Terms Offered: Autumn
Equivalent Course(s): PLSC 32333, FNDL 22333, CCCT 32333, CCCT 22333, GNSE 32333, GNSE 22333

PLSC 22344. Plato's Politics (Outside the Republic) 100 Units.

The study of Plato's political thought usually takes its point of departure from his most systematic-and systematically political-works: the Republic and Laws. Over the course of this seminar, we will look outside of these seminal texts with a view towards exploring Plato's political vision as captured across a broad range of dialogues. We will begin with Plato's depiction of Socrates' trial and imprisonment (Apology, Crito) before turning to dialogues reflecting on the use and abuse of rhetoric (Gorgias), the teachability of virtue (Protagoras), the nature of desire (Symposium, Phaedrus), and his trilogy on knowledge and its bearing on political rule (Theaetetus, Sophist, Statesman), before concluding with the death of Socrates in the Phaedo. Prior acquaintance with Plato's writings is highly recommended but not required.

Instructor(s): Jochim, Jordan     Terms Offered: Spring
Equivalent Course(s): FNDL 21655

PLSC 22677. Latinxs, Labor, and the Law in the U.S. 100 Units.

Latinidad" is an ethno-racial signifier meant to encompass people of Latin American descent living in the United States. Terms like "Latina," "Hispanic," and most recently, "Latinx/e" are meant to evoke a commonality that crosses nationalities to create political power & social recognition in the United States. Like every other identity term, "Latinidad" is an ever-contested construction with uncertain contours. The history of Latinidad in the U.S. has its origins in a myriad social efforts and forces: political campaigns, immigration policies, community organizing, migrant labor programs, union campaigns, marketing strategies, artistic expressions, & many more. Rather than simplify or ignore these tensions, the purpose of this class is to confront the agonistic aspects of Latinidad head-on. In this course, students will read widely across the social sciences & humanities, delving deep into the making and remaking of "Latinidad" in the U.S. We will be playing foremost attention to the roles that U.S. economic relations & government policies have had in shaping collective understandings of Latinidad, from the making of a "brown collar" labor sector sustaining the American economy to the development of census categories to describe Latinxs. Furthermore, we will look at U.S. Latinxs not merely as objects of policy, but also as subjects of politics, delving into the past and present of U.S. Latinx political life.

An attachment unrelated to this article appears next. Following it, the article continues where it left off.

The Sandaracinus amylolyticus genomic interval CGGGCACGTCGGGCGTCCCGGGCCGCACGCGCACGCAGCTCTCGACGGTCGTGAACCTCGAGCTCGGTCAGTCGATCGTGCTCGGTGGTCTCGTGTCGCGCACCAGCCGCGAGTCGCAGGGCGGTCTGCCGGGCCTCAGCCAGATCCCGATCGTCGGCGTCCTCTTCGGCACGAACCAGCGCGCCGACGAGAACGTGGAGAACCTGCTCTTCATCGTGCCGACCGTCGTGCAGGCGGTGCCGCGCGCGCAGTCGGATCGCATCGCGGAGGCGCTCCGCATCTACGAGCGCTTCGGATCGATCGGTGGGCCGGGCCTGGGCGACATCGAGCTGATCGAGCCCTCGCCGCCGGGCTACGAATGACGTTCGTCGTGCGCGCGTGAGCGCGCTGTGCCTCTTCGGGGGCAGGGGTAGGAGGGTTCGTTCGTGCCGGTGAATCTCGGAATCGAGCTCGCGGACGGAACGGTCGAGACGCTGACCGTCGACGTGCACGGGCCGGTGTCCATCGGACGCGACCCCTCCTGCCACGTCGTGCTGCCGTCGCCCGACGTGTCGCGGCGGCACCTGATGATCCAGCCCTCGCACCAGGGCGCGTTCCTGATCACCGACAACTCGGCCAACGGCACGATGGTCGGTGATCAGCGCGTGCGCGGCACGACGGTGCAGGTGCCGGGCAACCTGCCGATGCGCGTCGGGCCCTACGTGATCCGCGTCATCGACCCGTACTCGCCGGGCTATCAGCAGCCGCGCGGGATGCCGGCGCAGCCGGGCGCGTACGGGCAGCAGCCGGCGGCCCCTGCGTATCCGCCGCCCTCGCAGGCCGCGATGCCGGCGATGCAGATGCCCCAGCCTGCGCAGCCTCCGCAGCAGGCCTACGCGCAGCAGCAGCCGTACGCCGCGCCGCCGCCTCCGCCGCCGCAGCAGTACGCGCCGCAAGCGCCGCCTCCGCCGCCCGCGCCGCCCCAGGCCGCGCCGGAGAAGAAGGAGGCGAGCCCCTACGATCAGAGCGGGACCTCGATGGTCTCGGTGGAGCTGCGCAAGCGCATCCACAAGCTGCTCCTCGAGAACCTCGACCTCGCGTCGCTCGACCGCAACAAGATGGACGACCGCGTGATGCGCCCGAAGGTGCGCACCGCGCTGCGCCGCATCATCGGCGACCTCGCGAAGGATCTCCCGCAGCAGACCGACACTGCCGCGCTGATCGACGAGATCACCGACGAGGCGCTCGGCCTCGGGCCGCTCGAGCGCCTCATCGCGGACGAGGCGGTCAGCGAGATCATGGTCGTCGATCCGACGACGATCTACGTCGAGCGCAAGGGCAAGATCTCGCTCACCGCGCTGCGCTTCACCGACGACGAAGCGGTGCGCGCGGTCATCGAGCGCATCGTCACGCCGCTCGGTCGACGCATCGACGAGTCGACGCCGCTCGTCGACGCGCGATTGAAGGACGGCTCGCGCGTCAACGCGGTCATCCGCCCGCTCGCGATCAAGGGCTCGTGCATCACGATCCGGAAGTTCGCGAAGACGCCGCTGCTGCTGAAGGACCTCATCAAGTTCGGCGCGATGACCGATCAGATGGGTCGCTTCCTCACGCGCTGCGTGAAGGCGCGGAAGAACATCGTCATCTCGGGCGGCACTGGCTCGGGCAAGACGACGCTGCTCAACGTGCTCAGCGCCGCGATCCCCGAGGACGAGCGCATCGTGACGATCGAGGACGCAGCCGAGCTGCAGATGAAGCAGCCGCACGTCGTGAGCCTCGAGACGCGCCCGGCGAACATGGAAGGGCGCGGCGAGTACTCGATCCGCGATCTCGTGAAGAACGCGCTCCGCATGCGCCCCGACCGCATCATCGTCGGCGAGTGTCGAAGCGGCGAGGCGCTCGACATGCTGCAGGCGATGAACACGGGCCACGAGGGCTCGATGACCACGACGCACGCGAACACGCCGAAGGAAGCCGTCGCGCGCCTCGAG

Terms Offered: Autumn
Equivalent Course(s): RDIN 21677

PLSC 22755. The Idea of Africa. 100 Units.

The Idea of Africa, a new interdisciplinary course, offers undergraduates students an opportunity to engage critically with key philosophical and political debates about contemporary Africa on the continent and globally. The course takes its title from V.Y. Mudimbe's 1994 book which builds on his earlier work The Invention of Africa. It asks three questions: (1) How and to what purposes has Africa been conceived as metaphor and concept. (2) How might we locate Africa as a geographic site and conceptual space to think through contemporary debates about citizenship, migration and new structures of political economy? (3) What futures and modes of futurity are articulated from the space and metaphor of Africa? This lecture course co-thought in an interdisciplinary mode will include public guest lectures, field trips, and engagement with visual arts, and film related to the themes of the course. The course will be divided into the following four sections: 1) Inventing Africa; 2) Political Trajectories; 3) Afro-Mobilities; 4) Afro-Futures.

Instructor(s): Natacha Nsabimana & Adom Getachew
Note(s): Cap 50
Equivalent Course(s): CRES 23755, ANTH 22755

PLSC 22913. Political Science Research Methods. 100 Units.

This is a first course in empirical research as it is practiced across a broad range of the social sciences, including political science. It is meant to enable critical evaluation of statements of fact and cause in discussions of the polity, economy, and society. One aim is to improve students' ability to produce original research, perhaps in course papers or a senior thesis. A second objective is to improve students' ability to evaluate claims made by others in scholarship, commentary, or public discourse. The specific research tools that the course develops are statistical, but the approach is more general. It will be useful as a guide to critical thinking whether the research to be evaluated, or to be done, is quantitative or not. Above all, the course seeks to demonstrate the use of empirical research in the service of an argument.